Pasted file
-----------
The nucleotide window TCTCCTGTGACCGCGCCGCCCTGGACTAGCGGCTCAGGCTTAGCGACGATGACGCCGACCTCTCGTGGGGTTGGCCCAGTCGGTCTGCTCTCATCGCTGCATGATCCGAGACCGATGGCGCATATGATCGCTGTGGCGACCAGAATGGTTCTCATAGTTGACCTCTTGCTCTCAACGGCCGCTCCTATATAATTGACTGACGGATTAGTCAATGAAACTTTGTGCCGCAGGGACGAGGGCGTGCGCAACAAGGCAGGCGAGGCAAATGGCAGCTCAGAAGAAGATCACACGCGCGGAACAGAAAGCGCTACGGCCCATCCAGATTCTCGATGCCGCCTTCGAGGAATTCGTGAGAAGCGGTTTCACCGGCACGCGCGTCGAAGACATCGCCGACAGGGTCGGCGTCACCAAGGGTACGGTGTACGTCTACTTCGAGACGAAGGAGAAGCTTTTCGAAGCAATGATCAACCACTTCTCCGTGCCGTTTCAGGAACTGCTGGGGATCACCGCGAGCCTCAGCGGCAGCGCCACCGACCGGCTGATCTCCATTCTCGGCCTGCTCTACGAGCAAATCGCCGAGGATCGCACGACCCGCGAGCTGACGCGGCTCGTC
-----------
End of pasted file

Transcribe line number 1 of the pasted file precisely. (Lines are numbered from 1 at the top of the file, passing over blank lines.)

The nucleotide window TCTCCTGTGACCGCGCCGCCCTGGACTAGCGGCTCAGGCTTAGCGACGATGACGCCGACCTCTCGTGGGGTTGGCCCAGTCGGTCTGCTCTCATCGCTGCATGATCCGAGACCGATGGCGCATATGATCGCTGTGGCGACCAGAATGGTTCTCATAGTTGACCTCTTGCTCTCAACGGCCGCTCCTATATAATTGACTGACGGATTAGTCAATGAAACTTTGTGCCGCAGGGACGAGGGCGTGCGCAACAAGGCAGGCGAGGCAAATGGCAGCTCAGAAGAAGATCACACGCGCGGAACAGAAAGCGCTACGGCCCATCCAGATTCTCGATGCCGCCTTCGAGGAATTCGTGAGAAGCGGTTTCACCGGCACGCGCGTCGAAGACATCGCCGACAGGGTCGGCGTCACCAAGGGTACGGTGTACGTCTACTTCGAGACGAAGGAGAAGCTTTTCGAAGCAATGATCAACCACTTCTCCGTGCCGTTTCAGGAACTGCTGGGGATCACCGCGAGCCTCAGCGGCAGCGCCACCGACCGGCTGATCTCCATTCTCGGCCTGCTCTACGAGCAAATCGCCGAGGATCGCACGACCCGCGAGCTGACGCGGCTCGTC